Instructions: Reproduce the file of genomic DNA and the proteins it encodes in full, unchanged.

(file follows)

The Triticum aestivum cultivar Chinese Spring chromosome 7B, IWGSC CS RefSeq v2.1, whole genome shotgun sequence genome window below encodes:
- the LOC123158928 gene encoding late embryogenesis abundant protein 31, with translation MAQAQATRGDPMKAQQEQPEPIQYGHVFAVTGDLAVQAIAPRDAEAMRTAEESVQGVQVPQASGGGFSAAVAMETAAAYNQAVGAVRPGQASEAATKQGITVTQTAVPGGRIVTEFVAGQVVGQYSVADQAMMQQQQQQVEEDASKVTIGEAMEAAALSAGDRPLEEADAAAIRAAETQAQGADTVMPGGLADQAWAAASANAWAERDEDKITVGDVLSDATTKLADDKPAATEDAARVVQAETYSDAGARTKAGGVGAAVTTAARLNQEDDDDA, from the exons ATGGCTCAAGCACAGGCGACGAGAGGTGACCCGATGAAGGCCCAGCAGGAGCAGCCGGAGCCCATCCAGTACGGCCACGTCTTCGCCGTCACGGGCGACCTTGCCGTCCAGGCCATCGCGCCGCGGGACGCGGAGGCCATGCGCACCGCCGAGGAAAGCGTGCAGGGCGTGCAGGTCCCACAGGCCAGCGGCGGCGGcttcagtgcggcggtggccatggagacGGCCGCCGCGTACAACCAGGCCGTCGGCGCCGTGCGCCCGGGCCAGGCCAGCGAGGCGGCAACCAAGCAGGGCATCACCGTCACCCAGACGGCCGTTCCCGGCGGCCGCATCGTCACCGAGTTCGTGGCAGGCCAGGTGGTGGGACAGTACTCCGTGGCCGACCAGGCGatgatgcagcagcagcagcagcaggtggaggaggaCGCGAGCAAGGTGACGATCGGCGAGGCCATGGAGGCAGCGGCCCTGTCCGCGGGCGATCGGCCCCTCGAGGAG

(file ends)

The Triticum aestivum cultivar Chinese Spring chromosome 7B, IWGSC CS RefSeq v2.1, whole genome shotgun sequence genome window below encodes:
- the LOC123158928 gene encoding late embryogenesis abundant protein 31, with translation MAQAQATRGDPMKAQQEQPEPIQYGHVFAVTGDLAVQAIAPRDAEAMRTAEESVQGVQVPQASGGGFSAAVAMETAAAYNQAVGAVRPGQASEAATKQGITVTQTAVPGGRIVTEFVAGQVVGQYSVADQAMMQQQQQQVEEDASKVTIGEAMEAAALSAGDRPLEEADAAAIRAAETQAQGADTVMPGGLADQAWAAASANAWAERDEDKITVGDVLSDATTKLADDKPAATEDAARVVQAETYSDAGARTKAGGVGAAVTTAARLNQEDDDDA, from the exons ATGGCTCAAGCACAGGCGACGAGAGGTGACCCGATGAAGGCCCAGCAGGAGCAGCCGGAGCCCATCCAGTACGGCCACGTCTTCGCCGTCACGGGCGACCTTGCCGTCCAGGCCATCGCGCCGCGGGACGCGGAGGCCATGCGCACCGCCGAGGAAAGCGTGCAGGGCGTGCAGGTCCCACAGGCCAGCGGCGGCGGcttcagtgcggcggtggccatggagacGGCCGCCGCGTACAACCAGGCCGTCGGCGCCGTGCGCCCGGGCCAGGCCAGCGAGGCGGCAACCAAGCAGGGCATCACCGTCACCCAGACGGCCGTTCCCGGCGGCCGCATCGTCACCGAGTTCGTGGCAGGCCAGGTGGTGGGACAGTACTCCGTGGCCGACCAGGCGatgatgcagcagcagcagcagcaggtggaggaggaCGCGAGCAAGGTGACGATCGGCGAGGCCATGGAGGCAGCGGCCCTGTCCGCGGGCGATCGGCCCCTCGAGGAG